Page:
That is not the case.

It is not reform in any real sense but merely moving what was formerly the Adjournment debate to a different time slot.

I am in the Chamber regularly for Topical Issue debates. The Deputy should submit matters for discussion more often.

I do so regularly but they are not selected. That, however, is another issue.

The Taoiseach promised that Ministers would be at their desks rather than attending events throughout the country. In reality, they are never at their desks. The Taoiseach presents for Question Time once a week, on a Tuesday, whereas his predecessors were obliged to attend twice weekly. In other words, instead of increased accountability, the Government has reduced the allocation of time during which the Taoiseach can be subjected to questions from the Opposition.

The number of committees has been reduced. The system is nothing but a joke now, with a range of functions stockpiled onto individual committees thus rendering them unworkable. The only Opposition Chairman is Deputy John McGuinness of the Committee of Public Accounts and, as we know, attempts were made last week to unseat him. On the question of Dáil numbers, the Government has proposed that membership be reduced by eight at the next election. We have had no explanation as to why the number eight was chosen. That level of Dáil reform is essentially meaningless.

We are all aware of the circumstances in which the proposal to abolish the Seanad was conceived. The Taoiseach, while still in opposition and floundering in opinion polls, needed a way to get one up on the Tánaiste, whose party was then threatening Fine Gael's position as main Opposition party. The result was a dramatic shift in Fine Gael policy, which the Taoiseach set out at a speech in Glenties. Noel Whelan wrote an informative article in The Irish Times some weeks ago in which he referred to the decision by the Minister for Agriculture, Food and the Marine, Deputy Simon Coveney, to introduce the Animal Health and Welfare Bill 2012 in the Upper House. The Minister said on that occasion:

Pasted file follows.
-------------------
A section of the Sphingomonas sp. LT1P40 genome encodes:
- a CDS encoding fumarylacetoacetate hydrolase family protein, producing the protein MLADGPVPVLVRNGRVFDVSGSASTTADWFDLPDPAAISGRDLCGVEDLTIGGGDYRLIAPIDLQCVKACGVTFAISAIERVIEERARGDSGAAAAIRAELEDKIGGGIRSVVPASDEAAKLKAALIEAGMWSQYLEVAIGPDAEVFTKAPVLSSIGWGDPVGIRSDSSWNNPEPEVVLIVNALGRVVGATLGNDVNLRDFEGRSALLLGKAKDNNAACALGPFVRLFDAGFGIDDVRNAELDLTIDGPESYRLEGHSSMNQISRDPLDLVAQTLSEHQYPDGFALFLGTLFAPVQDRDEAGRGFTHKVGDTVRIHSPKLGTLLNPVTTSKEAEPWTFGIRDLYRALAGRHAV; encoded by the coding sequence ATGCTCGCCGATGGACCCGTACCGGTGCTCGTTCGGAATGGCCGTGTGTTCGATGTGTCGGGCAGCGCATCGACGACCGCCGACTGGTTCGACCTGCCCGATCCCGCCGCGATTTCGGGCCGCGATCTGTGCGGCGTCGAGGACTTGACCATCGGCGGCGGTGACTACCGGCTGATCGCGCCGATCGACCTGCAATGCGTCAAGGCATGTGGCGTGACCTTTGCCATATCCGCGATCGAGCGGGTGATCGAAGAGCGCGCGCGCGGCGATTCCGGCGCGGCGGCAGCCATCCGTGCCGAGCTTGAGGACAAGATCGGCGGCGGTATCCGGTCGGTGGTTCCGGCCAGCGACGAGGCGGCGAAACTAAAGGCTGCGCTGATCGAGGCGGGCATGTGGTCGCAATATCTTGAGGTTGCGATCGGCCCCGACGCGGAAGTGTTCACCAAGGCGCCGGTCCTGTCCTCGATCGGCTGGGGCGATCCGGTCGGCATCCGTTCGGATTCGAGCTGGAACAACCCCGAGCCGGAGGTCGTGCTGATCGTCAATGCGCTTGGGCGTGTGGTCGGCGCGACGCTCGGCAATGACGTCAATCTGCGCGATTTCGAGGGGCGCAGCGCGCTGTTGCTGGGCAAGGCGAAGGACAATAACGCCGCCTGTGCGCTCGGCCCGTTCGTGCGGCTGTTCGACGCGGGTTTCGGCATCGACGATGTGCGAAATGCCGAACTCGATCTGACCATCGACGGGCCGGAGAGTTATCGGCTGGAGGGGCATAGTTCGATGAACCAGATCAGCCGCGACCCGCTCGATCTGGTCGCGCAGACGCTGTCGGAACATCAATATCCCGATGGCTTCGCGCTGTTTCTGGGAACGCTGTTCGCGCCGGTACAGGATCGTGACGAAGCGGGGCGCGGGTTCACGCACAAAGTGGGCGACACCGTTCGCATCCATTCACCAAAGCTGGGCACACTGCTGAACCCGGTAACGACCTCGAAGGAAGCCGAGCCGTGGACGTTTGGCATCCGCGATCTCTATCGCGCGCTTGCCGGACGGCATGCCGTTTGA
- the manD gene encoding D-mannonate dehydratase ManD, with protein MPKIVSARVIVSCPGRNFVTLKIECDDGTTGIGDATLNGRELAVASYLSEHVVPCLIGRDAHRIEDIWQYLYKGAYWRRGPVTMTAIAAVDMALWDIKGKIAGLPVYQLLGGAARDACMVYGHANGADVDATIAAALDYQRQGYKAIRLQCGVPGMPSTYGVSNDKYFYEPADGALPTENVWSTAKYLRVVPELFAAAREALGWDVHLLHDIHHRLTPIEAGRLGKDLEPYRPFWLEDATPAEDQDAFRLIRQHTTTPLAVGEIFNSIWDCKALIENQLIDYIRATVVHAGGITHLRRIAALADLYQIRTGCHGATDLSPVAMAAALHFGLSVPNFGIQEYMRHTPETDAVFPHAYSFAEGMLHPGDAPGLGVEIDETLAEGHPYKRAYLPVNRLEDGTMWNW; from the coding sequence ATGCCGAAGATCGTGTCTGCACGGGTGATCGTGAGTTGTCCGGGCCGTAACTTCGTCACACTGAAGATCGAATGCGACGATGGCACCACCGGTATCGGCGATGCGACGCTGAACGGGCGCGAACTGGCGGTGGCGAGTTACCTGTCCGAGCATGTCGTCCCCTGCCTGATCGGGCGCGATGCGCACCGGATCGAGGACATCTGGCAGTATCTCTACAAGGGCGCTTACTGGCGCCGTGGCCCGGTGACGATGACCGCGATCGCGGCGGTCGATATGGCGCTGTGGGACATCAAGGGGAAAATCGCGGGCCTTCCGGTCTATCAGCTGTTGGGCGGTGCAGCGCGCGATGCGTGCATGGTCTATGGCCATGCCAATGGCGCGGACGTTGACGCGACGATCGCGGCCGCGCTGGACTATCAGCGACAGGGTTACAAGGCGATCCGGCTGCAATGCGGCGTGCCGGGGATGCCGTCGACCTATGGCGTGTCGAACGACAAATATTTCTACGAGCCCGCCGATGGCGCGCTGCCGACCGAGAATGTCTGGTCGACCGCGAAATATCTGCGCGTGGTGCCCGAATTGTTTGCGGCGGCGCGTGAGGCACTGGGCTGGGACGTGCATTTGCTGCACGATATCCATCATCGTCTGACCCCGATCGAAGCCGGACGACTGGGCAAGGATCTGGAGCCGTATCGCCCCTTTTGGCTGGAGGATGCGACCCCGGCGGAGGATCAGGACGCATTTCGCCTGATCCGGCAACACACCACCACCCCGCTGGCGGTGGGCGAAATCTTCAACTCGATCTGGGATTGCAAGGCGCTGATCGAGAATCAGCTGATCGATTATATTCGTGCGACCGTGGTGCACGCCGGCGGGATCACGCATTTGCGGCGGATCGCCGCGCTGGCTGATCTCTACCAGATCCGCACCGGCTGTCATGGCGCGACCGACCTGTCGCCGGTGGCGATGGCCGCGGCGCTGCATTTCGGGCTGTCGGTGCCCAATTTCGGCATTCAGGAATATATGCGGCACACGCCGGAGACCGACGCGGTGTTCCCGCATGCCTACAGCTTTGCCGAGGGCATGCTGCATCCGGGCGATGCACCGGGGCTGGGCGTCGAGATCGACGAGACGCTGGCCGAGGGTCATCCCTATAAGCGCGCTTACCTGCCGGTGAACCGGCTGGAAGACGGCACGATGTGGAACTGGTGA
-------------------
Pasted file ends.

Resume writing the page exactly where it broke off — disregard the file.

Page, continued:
As the engagement from Senators has been hugely positive, I considered it appropriate to introduce the Bill in the Seanad before taking it to the other House as there are many Members here who want to get engaged in the detail of the legislation. That is important because this is important legislation.

He went on to laud the Seanad for its work on that legislation.

The Government has made a complete hames of the money-saving argument for the abolition of the Upper House with its projected figure of €20 million. It took the independent Accounting Officer of the Houses of the Oireachtas to knock that projection on its head. There has been a refusal to answer questions in this regard, even though the figure the Government gave is twice that of the estimate from the Accounting Officer. The Minister referred to Finland as a country to which we should aspire. He did not mention that it has 200 Members of Parliament and its committees have far more extensive powers than do the Oireachtas committees, including the capacity to hold Ministers to account.